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Holiday Parties for Employees and Tax Deductibility

The Holiday Season is coming and with it a lot of festivities and office parties. Having a holiday party is fun. If you own a business and are planning a party for your employees, that may be a deductible expense on your taxes. However, there are rules on deductibility. This article will go over requirements to hold a tax deductible office party for your employees.

A tax deductible holiday party for your employees must be just that, a party for your employees. If only employees and their family are present along with the owners, it is likely a fully deductible event. It cannot be a party for just you and your family. It cannot be a party for just customers. A party for the employees is 100% deductible but if non-employees are present, the character of the party changes and so does the amount that can be deducted. If you invite non-employee persons to the party it gets complicated. It may still be deductible, but not at 100%. The key issue is whether or not the party falls under the 50% deduction for entertainment expenses or not. If customers or independent contractors are present, then the party is not fully deductible. It breaks down like this: if 50 employees and their spouses are at the party and 100 customers, then half of the cost would be 100% deductible and half deductible at 50% (100 employee related guests and 100 non-employee related guess). Likewise, if you invite a few neighbors to the party who are not customers or potential customers, you cannot deduct any of the cost related to that number of attendees.

The party must be business related and it is best to have it at the office or a venue other than your home. No business activity need occur at the event, it just has to have a valid basis as an employee party. If IRS audits you and determines it was purely a social function, that is an issue. You can't have a block party for the neighborhood at your home, invite a few employees over and take it as a business deduction. Also, the party must be one that is not too extravagant. Although not required if it is all employees, a good idea would be to have some formal time at the party for a PowerPoint presentation, speech, or display of business products etc. If non-employees are present, this helps make sure the event is valid for a deduction as other entertainment for those persons.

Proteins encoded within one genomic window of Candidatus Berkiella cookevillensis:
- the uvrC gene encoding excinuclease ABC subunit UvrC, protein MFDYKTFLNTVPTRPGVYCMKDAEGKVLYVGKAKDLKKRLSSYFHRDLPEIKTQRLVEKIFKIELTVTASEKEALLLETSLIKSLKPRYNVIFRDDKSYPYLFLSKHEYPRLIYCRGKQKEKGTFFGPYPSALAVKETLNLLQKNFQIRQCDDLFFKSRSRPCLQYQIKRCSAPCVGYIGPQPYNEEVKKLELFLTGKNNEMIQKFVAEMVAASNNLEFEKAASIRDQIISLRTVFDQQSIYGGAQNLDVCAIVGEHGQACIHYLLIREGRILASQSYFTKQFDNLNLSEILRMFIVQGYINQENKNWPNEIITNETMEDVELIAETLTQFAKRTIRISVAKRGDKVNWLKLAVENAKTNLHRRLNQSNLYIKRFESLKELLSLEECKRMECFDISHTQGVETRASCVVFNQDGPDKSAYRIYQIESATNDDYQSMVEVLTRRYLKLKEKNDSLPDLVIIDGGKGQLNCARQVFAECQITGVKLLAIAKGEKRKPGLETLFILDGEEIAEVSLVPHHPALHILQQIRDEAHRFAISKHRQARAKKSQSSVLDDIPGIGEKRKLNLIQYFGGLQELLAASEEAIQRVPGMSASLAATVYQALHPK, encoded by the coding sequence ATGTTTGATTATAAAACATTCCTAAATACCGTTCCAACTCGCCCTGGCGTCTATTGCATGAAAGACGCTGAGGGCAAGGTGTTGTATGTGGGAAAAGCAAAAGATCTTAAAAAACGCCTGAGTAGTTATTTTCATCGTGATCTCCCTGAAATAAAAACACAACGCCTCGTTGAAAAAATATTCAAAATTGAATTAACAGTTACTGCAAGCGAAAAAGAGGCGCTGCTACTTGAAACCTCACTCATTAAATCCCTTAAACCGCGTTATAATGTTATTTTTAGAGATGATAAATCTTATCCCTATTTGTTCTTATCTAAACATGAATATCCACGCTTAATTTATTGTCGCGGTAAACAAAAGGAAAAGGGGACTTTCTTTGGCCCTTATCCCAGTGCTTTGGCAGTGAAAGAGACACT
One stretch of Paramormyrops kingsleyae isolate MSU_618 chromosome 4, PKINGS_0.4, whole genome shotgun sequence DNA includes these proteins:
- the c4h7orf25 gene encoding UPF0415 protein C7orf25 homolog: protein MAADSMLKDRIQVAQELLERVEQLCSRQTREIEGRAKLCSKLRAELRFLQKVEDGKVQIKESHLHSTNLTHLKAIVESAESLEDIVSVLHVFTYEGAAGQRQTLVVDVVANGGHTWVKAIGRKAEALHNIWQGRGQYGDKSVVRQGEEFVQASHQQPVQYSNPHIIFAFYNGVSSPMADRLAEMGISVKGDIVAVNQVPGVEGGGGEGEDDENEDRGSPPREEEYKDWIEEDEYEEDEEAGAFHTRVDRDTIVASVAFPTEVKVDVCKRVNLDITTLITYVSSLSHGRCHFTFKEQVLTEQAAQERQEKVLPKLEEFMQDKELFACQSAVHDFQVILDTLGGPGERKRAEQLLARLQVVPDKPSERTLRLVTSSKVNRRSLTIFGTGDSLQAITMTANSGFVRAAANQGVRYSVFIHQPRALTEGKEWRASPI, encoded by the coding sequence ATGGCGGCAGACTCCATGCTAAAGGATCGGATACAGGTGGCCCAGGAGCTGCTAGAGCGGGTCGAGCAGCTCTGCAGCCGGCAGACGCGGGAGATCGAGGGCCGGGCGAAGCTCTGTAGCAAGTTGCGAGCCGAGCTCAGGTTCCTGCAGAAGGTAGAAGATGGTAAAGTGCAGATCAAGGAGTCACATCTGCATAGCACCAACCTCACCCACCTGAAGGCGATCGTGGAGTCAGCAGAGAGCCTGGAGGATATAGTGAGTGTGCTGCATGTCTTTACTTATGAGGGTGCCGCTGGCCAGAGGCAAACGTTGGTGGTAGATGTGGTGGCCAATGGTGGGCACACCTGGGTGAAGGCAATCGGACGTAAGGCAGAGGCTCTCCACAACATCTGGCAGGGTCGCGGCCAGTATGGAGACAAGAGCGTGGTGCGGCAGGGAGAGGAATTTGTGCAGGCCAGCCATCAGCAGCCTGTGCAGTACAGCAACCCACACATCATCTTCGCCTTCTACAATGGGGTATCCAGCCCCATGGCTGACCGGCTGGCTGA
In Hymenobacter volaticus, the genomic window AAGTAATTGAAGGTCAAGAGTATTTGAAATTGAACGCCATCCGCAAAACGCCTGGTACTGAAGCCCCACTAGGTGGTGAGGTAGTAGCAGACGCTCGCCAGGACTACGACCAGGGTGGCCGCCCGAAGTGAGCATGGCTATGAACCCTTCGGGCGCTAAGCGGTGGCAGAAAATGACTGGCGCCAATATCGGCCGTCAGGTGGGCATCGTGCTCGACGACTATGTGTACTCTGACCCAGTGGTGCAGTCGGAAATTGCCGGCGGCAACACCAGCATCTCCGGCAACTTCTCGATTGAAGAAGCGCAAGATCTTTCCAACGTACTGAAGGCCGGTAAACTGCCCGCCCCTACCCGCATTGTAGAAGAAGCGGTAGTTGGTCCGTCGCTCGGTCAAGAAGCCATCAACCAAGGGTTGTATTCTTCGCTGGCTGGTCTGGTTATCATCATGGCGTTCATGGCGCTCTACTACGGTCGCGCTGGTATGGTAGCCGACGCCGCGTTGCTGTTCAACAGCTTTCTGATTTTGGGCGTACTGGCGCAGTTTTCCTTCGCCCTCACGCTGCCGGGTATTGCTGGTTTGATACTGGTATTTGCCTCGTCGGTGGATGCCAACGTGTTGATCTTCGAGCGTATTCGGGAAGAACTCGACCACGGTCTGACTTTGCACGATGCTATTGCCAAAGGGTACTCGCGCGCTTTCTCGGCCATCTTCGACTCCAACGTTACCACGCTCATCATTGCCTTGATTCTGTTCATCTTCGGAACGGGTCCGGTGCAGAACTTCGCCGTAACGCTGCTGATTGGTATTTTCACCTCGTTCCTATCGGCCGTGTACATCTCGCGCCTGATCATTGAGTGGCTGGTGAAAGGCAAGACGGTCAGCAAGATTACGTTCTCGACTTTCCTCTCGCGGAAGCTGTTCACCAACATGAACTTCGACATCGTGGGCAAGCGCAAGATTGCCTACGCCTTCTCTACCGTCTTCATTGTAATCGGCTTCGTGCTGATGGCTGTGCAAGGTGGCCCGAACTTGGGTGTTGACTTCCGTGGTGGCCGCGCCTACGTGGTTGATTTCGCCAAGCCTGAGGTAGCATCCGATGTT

Save your receipts for all the party expenses and when you give your tax preparer the annual list of income and expenses, be sure to let him know that the cost for the employee party is a 100% expense apart from other entertainment costs which are not. If you provide an expense spreadsheet and it is all listed as entertainment, then he can't know automatically that some of it was an employee party. Keep a list of those in attendance; with names, address etc. Note the relationship of the attendee to your business with this record (Ie customer, contractor, employee, family). Take pictures at the party. Save all of this information for 3 years after you file the tax return in case of audit.

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